Free Wind Turbine, Free Wind … No-Brainer? Right? Wrong!



Author: Charles F. Adkins, Vice President Advisors at ABB

The City of Tybee Island Georgia received a donation from a wind turbine vendor! What could be better? A free wind turbine and free wind, that decision should be a no-brainer. Not quite! The cost of a small-scale 50 kW generating station is $200,000. The wind turbine only represents 64% of the total cost. That leaves the City of Tybee with an investment requirement of $128,000 for foundation and tower construction. That is not quite free! Find out more, at ABB Advisors Consulting, about evaluating the true economic value of capital asset decisions.

As with all capital asset decisions, the first step is the “Laugh Test”. With a donated turbine and 64% of the costs eliminated, this decision passes the initial “Laugh Test”.

Energy production from a wind turbine is a function of wind speed. The minimum wind speed for generation is 8 MPH with resulting generation of 50,000 kWH. At 20 MPH, the resulting generation is 300,000 kWH. The wind speed around Tybee Island is 13 MPH and the facility would generate 150,000 kWH. The capital decision analysis indicated that the wind facility would be break-even, i.e., revenues equal to expenses, with an average wind speed of 14 MPH. With a slightly lower expected wind speed, the wind facility has a high likelihood of being non-economic and only a marginal likelihood of breaking even.

A life cycle analysis is the only way to evaluate the economics of this capital decision. A life cycle analysis is an annual cash flow model that represents all the benefits and expenses throughout the project life cycle. Using discounted cash flow, we can express all the future year dollars in terms of today’s dollars. A life cycle analysis generates three important project metrics: benefit/cost ratio, return on investment, and project payback. Benefit/Cost ratio is the ratio of the total project benefit divided by the cost to execute the project. Return on investment is the efficiency of profits versus investment. Project payback is the number of years required to recoup the funds expended to reach the break-even point.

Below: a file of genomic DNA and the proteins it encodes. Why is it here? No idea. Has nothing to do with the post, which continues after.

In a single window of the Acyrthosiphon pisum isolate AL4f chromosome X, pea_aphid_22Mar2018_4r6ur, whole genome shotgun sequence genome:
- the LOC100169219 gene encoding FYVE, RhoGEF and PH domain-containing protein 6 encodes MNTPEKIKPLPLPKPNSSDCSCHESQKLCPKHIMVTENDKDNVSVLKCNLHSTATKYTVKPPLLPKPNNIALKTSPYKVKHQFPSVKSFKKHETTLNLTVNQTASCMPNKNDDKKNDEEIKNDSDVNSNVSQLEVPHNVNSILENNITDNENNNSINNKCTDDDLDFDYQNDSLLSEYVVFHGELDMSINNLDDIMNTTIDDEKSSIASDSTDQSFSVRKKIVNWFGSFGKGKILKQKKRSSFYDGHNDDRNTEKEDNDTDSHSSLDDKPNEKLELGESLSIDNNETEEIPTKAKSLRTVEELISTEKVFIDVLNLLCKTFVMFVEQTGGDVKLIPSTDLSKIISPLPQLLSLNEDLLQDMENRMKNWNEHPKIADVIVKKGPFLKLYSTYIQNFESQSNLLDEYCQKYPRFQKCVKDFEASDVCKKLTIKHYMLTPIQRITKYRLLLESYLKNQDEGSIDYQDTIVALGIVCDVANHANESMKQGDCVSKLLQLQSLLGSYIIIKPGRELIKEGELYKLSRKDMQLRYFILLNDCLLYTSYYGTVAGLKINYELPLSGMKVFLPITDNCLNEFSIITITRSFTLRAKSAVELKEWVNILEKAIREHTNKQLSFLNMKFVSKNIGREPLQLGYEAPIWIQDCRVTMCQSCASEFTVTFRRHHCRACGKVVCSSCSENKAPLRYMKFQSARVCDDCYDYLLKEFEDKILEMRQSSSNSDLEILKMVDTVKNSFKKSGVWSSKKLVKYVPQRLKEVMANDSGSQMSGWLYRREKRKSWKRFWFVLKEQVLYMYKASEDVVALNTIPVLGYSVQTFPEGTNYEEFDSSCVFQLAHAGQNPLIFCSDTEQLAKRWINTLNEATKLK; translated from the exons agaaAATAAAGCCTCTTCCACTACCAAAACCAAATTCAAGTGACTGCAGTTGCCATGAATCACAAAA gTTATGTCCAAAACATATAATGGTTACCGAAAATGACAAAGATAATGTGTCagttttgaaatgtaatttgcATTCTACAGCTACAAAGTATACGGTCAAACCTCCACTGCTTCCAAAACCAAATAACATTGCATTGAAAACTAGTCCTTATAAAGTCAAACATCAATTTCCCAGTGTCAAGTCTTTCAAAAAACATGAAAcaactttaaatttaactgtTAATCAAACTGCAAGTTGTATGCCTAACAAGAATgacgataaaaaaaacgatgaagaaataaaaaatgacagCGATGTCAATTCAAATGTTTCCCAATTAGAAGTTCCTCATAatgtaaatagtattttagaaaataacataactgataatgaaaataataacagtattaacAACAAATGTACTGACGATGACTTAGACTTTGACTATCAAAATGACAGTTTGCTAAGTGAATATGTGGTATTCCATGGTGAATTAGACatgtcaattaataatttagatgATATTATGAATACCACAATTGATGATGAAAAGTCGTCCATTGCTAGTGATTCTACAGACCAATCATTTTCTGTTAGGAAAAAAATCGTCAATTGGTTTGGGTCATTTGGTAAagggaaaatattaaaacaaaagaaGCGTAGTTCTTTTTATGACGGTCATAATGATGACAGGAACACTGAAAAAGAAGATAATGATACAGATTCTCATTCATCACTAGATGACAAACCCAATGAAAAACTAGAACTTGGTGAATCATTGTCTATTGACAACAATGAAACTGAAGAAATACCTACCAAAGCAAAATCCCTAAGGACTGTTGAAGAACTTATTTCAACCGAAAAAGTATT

The first step in the life cycle analysis is to identify the project benefits. The benefits of the wind turbine are primarily the avoided utility expenses for the City’s wastewater facility. With the wind turbine, the city can avoid 150,000 kWH and reduce its utility bill by $8.6 Million.

The primary expenses are the capital investment stated in terms of depreciation and interest expenses over the life of the asset. Annual maintenance contracts have a term that is substantially shorter than the asset life. Economic theory states that any service offered today will be available in the future, adjusted for inflation. Therefore, the maintenance costs are inflated to cover the entire life of the asset.

The final phase of the capital asset decision is risk mitigation. A sound engineering study will mitigate development risk. An analysis of construction overruns and setting aside a contingency fund to serve as insurance and added to the total construction cost will mitigate construction risk. The Operations risk is mitigated by maintaining and operating within warranty, maintaining operations and maintenance contracts, conservative estimates, and due diligence to validate assumptions. Finally, volume risk is mitigated by conservative assumptions and due diligence to validate assumptions.

With a projected average annual wind speed of 13 MPH, the wind facility has a high likelihood of being non-economic and only a marginal likelihood of breaking even. There are mitigating economic circumstances that could push a project like this wind facility out of the red and into the black. A critical one is the Federal Production Tax Credit, which is available to investor owned utilities and independent power producers, was not available to the municipality. To achieve some portion of this tax credit, the city could enter a sale-lease back agreement. However, such a sale-lease back agreement could represent a legal/political liability for the city. Another mitigating economic circumstance is the life extension of the asset. The city could assume that the wind turbine would operate five to ten years past its expected useful life. Unfortunately, long-term benefits do not meet the immediate needs of political justification. In the end, the project risks and marginal economics dictated that even a free wind turbine was not necessarily a good thing.